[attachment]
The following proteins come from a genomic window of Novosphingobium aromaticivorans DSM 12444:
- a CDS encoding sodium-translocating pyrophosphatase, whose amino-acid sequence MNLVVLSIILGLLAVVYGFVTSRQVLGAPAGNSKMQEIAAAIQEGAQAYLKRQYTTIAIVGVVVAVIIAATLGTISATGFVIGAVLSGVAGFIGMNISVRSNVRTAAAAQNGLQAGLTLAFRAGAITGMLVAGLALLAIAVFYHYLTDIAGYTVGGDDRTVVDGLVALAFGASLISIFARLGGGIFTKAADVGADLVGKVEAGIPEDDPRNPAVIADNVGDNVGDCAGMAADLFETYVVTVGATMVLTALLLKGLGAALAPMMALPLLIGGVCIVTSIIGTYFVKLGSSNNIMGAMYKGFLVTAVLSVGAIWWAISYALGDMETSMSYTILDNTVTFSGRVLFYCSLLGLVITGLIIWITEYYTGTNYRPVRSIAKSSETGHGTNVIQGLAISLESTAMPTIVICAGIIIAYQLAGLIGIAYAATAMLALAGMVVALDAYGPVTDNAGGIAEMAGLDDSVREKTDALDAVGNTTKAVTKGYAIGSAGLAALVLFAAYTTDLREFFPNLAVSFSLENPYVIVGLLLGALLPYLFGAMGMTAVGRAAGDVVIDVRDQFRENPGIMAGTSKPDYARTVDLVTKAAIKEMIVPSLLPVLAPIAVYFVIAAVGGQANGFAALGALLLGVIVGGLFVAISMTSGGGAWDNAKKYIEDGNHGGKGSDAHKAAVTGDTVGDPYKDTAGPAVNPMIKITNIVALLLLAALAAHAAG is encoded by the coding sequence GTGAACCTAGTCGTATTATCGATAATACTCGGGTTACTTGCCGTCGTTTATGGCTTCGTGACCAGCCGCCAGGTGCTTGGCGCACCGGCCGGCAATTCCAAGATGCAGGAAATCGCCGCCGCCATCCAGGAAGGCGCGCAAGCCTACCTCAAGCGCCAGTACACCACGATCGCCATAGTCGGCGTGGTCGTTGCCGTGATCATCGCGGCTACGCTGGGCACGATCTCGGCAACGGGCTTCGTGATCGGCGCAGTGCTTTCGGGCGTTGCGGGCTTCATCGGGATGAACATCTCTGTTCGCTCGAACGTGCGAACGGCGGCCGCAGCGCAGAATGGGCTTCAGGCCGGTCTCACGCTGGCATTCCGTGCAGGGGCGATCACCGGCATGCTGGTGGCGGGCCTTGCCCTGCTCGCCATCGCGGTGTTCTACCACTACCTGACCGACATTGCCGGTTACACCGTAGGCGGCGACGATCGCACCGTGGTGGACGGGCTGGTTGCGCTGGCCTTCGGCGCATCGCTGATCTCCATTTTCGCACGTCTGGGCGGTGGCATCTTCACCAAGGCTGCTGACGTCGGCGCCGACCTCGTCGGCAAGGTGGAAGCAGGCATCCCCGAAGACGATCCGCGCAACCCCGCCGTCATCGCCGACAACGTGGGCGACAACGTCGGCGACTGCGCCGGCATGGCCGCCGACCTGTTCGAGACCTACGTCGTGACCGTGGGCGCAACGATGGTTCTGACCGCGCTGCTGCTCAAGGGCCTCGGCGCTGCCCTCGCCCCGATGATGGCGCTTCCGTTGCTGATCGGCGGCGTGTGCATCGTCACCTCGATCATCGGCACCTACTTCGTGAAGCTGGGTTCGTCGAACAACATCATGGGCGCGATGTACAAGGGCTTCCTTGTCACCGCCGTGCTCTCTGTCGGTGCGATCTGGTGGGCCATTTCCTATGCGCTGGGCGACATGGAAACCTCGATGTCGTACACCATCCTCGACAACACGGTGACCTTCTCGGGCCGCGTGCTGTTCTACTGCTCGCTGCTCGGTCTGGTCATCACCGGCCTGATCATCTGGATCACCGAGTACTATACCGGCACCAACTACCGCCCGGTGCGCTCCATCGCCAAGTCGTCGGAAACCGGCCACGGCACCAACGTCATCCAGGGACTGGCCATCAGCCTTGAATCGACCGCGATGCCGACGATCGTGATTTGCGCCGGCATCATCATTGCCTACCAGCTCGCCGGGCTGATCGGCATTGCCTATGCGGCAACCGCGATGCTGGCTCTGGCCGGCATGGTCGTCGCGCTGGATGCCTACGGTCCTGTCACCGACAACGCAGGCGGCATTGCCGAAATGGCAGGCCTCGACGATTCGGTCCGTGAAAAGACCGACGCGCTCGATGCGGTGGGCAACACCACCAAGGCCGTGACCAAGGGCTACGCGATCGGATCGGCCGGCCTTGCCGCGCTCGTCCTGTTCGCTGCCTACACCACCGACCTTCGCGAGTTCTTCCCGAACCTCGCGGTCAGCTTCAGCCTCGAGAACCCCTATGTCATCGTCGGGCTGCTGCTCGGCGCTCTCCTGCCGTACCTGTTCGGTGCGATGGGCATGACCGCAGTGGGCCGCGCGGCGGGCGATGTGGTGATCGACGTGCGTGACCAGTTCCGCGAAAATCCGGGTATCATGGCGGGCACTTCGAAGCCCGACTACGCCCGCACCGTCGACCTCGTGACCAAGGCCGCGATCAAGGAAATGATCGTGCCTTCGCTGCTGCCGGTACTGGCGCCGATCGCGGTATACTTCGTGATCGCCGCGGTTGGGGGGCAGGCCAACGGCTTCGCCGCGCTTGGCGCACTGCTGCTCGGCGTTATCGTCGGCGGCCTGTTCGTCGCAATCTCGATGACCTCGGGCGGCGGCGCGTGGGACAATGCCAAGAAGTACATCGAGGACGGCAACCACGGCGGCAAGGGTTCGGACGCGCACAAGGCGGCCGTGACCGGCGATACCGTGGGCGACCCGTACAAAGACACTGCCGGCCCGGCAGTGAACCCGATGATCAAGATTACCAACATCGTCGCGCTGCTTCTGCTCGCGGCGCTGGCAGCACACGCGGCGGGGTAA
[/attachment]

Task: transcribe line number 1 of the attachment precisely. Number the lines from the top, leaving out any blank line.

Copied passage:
The following proteins come from a genomic window of Novosphingobium aromaticivorans DSM 12444: